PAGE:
Where to eat in Shillong
- Cafe Shillong – You can’t miss Cafe Shillong on Laitumkhra street. Situated on the first floor, it has an easy, urban vibe. The sandwiches, burgers and coffee are great and they host live music nights we well.
- Munchies – Neighbor to Cafe’ Shillong, Munchies is a rustic open cafe, a counter and a kitchen really and stools and benches. Try their chicken parantha and mutton chop.
- Cloud 9 – I had heard a lot about this very uptown bar (in Centre Point Hotel) but had an average experience. It probably was the timing (it was Durga Puja and a dry day), the bar was totally empty and without music and people, things seemed somewhat amiss.
What I missed
- Mawlynnong– Apparently the cleanest village in Asia and a couple of hours drive from Shillong, we ended up missing this for lack of time. Locals told me that the village is clean and pretty, but nothing very different if one has trekked to the Living Roots Bridges and seen the village around. Mawlynnong also has a living roots bridge which is a far easier trek, plus a tree house for tourists to stay in.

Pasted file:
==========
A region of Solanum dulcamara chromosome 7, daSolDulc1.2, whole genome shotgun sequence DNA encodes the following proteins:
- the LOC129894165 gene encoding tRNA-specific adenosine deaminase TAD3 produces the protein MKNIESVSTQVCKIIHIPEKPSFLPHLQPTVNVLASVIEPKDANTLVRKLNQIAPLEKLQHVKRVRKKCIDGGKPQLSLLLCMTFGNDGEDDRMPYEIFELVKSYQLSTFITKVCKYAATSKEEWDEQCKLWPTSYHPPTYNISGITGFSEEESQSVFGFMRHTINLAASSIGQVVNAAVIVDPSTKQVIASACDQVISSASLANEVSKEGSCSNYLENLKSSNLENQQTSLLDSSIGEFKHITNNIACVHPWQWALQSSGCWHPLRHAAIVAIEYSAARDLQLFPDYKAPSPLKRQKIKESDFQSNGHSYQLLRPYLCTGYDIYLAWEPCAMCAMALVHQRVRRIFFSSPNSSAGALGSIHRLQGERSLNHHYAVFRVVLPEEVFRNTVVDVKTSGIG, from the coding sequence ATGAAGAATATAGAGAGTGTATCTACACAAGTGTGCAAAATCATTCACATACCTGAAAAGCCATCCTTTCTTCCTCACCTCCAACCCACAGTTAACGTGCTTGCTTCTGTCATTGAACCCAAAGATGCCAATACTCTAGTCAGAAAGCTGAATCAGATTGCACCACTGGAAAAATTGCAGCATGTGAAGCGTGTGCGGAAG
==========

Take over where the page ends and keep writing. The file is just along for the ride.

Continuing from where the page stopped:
- Cave Hopping – The major caves in Meghalaya are located in the areas of Cherrapunji, Mawsynram (officially the wettest place on earth now) and Langrin. One of the very popular ones is Mawsmai Cave and I am led to believe exploring these is quite an adventure. Missed it 😦
Some touristy stuff which you could avoid-
- Shillong peak – This point offers a bird’s eye view of Shillong and is full of tourists clicking pictures. Though the view is pretty, I don’t recommend a special trip to this place. Just stop for a few minutes on the way to Cherrapunji if you really want a picture.
- Elephant falls – Another prime tourist attraction in Shillong, catch these waterfalls only if you must ;). It is pretty but not a breathtaking experience in my opinion. Again, hordes of tourists and a photo opportunity at best.
What was your impression of Meghalaya?